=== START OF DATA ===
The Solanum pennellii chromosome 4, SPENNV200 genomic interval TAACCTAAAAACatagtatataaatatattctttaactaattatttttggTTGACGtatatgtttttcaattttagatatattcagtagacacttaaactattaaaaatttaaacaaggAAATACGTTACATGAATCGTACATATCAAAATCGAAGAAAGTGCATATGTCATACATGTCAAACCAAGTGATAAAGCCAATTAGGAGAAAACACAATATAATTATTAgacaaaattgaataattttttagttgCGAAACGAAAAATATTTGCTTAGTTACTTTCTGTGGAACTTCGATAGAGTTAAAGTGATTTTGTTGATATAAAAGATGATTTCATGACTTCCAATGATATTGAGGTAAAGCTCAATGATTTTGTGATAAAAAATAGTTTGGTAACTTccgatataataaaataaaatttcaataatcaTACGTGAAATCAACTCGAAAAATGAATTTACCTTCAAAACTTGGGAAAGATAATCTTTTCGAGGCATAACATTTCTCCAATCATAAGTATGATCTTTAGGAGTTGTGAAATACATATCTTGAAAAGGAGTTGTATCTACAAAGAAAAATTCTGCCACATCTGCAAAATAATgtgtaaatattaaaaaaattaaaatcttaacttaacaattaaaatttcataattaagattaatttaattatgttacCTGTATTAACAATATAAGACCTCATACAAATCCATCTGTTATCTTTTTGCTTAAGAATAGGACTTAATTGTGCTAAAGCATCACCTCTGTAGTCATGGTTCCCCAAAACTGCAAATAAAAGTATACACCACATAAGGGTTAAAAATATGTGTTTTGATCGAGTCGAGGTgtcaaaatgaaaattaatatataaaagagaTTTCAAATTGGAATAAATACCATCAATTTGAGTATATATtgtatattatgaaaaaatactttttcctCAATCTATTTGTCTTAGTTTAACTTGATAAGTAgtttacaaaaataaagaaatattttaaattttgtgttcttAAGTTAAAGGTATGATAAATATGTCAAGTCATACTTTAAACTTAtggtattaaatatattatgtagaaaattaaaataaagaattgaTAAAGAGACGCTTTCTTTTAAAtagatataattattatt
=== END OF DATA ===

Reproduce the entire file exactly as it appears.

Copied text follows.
The Solanum pennellii chromosome 4, SPENNV200 genomic interval TAACCTAAAAACatagtatataaatatattctttaactaattatttttggTTGACGtatatgtttttcaattttagatatattcagtagacacttaaactattaaaaatttaaacaaggAAATACGTTACATGAATCGTACATATCAAAATCGAAGAAAGTGCATATGTCATACATGTCAAACCAAGTGATAAAGCCAATTAGGAGAAAACACAATATAATTATTAgacaaaattgaataattttttagttgCGAAACGAAAAATATTTGCTTAGTTACTTTCTGTGGAACTTCGATAGAGTTAAAGTGATTTTGTTGATATAAAAGATGATTTCATGACTTCCAATGATATTGAGGTAAAGCTCAATGATTTTGTGATAAAAAATAGTTTGGTAACTTccgatataataaaataaaatttcaataatcaTACGTGAAATCAACTCGAAAAATGAATTTACCTTCAAAACTTGGGAAAGATAATCTTTTCGAGGCATAACATTTCTCCAATCATAAGTATGATCTTTAGGAGTTGTGAAATACATATCTTGAAAAGGAGTTGTATCTACAAAGAAAAATTCTGCCACATCTGCAAAATAATgtgtaaatattaaaaaaattaaaatcttaacttaacaattaaaatttcataattaagattaatttaattatgttacCTGTATTAACAATATAAGACCTCATACAAATCCATCTGTTATCTTTTTGCTTAAGAATAGGACTTAATTGTGCTAAAGCATCACCTCTGTAGTCATGGTTCCCCAAAACTGCAAATAAAAGTATACACCACATAAGGGTTAAAAATATGTGTTTTGATCGAGTCGAGGTgtcaaaatgaaaattaatatataaaagagaTTTCAAATTGGAATAAATACCATCAATTTGAGTATATATtgtatattatgaaaaaatactttttcctCAATCTATTTGTCTTAGTTTAACTTGATAAGTAgtttacaaaaataaagaaatattttaaattttgtgttcttAAGTTAAAGGTATGATAAATATGTCAAGTCATACTTTAAACTTAtggtattaaatatattatgtagaaaattaaaataaagaattgaTAAAGAGACGCTTTCTTTTAAAtagatataattattatt